Students at Palo Verde High School will have a chance next school year to help reunite families separated by the Holocaust.
They'll do it by assisting with the analysis of DNA samples from Holocaust survivors. And they'll aid in the creation of a virtual memorial, envisioned as a Facebook-style social networking site that could help survivors, separated by distance and generations from long-dispersed relatives, look for links in shared histories.
It's a chance for students to experience the real-world applications of the concepts they learn in the classroom as they partner with the University of Arizona's DNA Shoah (Holocaust) Project.
Technology giant HP selected the project for a grant valued at $265,000, which is designed to increase awareness of high-tech career opportunities and boost interest in math and science.
The award will provide mini-notebook PCs, graphing calculators, printers and new tablet PCs — the equivalent of digital notebooks that use a digital stylus instead of a keyboard or mouse, which will enable paperless interactions between students and teachers. The grant also will provide staff training to make sure the new gadgets don't sit in the corner of the classroom.
Although 25 school systems across the country received awards, Palo Verde, 1302 S. Avenida Vega, was the only Arizona school selected.
Biology teacher Kevin Kehl, the lead teacher on the grant, has spent most of his summers conducting scientific research, from studying ways to measure honeybee parasites to tracking giardia, a parasite that can cause intestinal illness.
He wants students to have some of those opportunities.
"What's exciting is that we're not 'playing' at science," said Kehl, who uses the term "citizen scientists" to refer to his students. "They'll be looking at real data. We'll be applying the concepts we're learning in the classroom and tackling a real-world problem."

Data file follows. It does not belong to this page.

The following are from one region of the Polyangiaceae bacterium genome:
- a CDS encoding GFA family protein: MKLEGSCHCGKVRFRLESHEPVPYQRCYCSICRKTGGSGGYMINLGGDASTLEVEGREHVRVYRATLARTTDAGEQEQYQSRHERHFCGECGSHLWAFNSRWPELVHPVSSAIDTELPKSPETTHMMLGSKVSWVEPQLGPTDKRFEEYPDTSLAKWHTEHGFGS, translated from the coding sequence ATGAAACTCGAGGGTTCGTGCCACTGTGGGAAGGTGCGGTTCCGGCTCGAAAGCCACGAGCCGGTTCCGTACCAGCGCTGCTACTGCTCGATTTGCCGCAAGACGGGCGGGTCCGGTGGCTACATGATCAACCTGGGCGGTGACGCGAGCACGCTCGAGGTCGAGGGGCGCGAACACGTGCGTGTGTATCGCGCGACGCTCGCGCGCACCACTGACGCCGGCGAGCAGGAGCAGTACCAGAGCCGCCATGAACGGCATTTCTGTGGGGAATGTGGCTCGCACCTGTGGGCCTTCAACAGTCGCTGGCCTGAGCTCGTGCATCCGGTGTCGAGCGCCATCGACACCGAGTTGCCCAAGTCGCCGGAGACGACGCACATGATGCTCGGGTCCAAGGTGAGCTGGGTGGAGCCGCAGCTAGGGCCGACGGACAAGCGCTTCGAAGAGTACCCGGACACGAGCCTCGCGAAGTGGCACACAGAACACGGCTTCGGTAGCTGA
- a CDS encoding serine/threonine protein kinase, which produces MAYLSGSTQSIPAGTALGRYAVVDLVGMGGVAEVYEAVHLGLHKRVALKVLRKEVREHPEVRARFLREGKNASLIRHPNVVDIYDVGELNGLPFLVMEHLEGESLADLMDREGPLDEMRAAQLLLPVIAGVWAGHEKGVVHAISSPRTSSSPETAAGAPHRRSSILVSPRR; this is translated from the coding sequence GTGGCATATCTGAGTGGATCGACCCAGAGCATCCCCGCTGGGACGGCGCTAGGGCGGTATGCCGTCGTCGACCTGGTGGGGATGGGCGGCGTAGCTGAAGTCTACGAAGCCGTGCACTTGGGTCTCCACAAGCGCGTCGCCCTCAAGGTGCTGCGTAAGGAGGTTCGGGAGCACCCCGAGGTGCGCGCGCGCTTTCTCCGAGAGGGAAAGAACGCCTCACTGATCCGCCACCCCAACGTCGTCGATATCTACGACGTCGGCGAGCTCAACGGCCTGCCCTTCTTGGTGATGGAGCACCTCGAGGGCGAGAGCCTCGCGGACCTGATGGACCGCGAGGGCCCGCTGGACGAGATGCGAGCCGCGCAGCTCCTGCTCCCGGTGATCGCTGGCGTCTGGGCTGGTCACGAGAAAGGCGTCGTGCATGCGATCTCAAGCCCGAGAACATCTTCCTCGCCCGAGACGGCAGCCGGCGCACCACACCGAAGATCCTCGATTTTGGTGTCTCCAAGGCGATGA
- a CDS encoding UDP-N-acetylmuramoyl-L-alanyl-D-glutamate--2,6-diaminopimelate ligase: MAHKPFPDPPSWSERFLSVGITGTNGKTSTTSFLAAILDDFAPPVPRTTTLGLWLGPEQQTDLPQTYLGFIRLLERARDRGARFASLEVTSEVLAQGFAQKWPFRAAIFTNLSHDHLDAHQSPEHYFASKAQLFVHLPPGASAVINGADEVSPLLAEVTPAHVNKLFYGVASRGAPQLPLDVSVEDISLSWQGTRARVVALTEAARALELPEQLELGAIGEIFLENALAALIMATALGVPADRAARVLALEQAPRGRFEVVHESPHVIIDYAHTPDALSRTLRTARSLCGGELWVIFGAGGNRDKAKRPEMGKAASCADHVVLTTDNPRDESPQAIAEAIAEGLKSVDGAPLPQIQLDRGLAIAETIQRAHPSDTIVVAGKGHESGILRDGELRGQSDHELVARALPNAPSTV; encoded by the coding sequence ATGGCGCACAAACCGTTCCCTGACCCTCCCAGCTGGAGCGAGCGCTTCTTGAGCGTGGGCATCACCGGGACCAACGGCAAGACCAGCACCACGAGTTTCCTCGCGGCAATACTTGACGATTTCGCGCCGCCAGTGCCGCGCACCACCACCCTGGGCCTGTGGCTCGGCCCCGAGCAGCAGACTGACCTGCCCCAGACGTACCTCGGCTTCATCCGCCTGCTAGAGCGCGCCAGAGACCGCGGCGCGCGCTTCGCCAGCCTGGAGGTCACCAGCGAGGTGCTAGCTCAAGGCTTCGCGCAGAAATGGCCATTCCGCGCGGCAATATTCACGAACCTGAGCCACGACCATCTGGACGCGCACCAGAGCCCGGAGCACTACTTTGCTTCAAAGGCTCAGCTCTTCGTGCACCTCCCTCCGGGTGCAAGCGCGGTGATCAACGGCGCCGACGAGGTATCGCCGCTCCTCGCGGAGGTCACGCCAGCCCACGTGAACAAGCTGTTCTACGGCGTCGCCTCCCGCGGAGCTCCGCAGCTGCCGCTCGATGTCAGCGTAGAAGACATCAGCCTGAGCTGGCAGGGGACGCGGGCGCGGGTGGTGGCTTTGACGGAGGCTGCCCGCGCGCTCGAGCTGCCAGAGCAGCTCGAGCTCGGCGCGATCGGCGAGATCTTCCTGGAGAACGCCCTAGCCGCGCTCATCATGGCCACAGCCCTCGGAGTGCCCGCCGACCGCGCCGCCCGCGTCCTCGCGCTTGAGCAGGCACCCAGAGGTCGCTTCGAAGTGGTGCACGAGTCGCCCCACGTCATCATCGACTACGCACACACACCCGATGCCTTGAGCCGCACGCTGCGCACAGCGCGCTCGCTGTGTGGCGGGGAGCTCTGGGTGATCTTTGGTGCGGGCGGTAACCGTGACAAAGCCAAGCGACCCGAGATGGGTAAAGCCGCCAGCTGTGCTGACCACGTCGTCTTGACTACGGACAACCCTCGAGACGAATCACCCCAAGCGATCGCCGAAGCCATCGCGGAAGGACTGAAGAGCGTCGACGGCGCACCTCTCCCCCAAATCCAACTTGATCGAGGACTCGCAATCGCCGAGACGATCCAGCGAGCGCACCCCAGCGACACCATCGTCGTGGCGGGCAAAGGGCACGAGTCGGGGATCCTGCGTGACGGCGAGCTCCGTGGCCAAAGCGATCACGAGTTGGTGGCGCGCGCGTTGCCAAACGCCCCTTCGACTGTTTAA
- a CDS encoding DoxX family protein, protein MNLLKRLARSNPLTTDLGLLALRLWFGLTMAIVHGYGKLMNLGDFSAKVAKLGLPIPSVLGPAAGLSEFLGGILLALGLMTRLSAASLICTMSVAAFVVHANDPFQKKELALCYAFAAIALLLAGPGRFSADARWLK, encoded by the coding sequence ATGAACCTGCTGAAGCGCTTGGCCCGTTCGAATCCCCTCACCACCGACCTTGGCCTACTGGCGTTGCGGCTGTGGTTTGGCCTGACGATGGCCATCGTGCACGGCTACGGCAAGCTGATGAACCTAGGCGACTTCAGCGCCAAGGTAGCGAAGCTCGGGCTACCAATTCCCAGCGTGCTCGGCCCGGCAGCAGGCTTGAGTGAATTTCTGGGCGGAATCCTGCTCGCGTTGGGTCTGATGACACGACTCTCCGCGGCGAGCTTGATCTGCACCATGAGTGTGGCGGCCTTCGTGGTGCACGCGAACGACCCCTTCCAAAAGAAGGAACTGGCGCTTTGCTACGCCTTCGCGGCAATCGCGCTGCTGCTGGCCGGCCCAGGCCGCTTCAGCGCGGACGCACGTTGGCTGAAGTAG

Seventeen-year-old Zuleima Jimenez took Kehl's biotechnology research class last year and signed up again for her senior year. She said she's looking forward to the new project.
"I think it's a great opportunity for biotech students to learn to do more research," she said, adding it could help with college and possibly in future careers.
Jimenez, who has researched the Holocaust for previous history classes, said she also likes the idea of informing contemporary generations of students about what happened to the victims. "I like helping. That's my personality. I like helping others and learning about them."
Jimenez said the new equipment is going to be an improvement. "We'll be able to experiment more with technology. We had a bunch of old computers, and a lot of times we couldn't do much because of the programs we had," she said. "They were too slow or shut down, so it's pretty awesome that we've gotten the new computers."
A team of eight will take an interdisciplinary approach to the project, designed to go beyond the scientific work of processing saliva samples.
The Web site component, for example, may require interviewing survivors and sharing their stories, so English teachers may help students work on personal narratives.
Background information will be necessary for a successful interview, so social studies teachers will want to ensure that students know, for example, about concentration camps, such as Dachau. Geography will play a role as well, because students will need to know where Warsaw is and how that information may provide connections for others looking for relatives.
Kehl hopes the project might even heal some of the racial divisions that cropped up last year between some black and Hispanic students at Palo Verde.
"Those students look at each other and see their differences on the outside," he said, "but I'm hoping they'll see through this research that they're not really that different."
And because Palo Verde has a large number of refugee students, he hopes the teens also will make connections with the human impact of recent conflicts that have had ethnic or racial roots.
Barbara Fransway, the senior research specialist who is the laboratory supervisor for the DNA Shoah Project, said she was thrilled when Kehl approached her with the idea.
"They will contribute to the progress of the project, and we really value them as workers."
The high school students will do the same kind of work that UA students helping the project are doing, she said. And they'll get authentic experience in the biotech field while helping the community at the same time.
"I hope that even if they don't want to become scientists, they understand that even as young people, by having a purposeful action, they can become part of something bigger."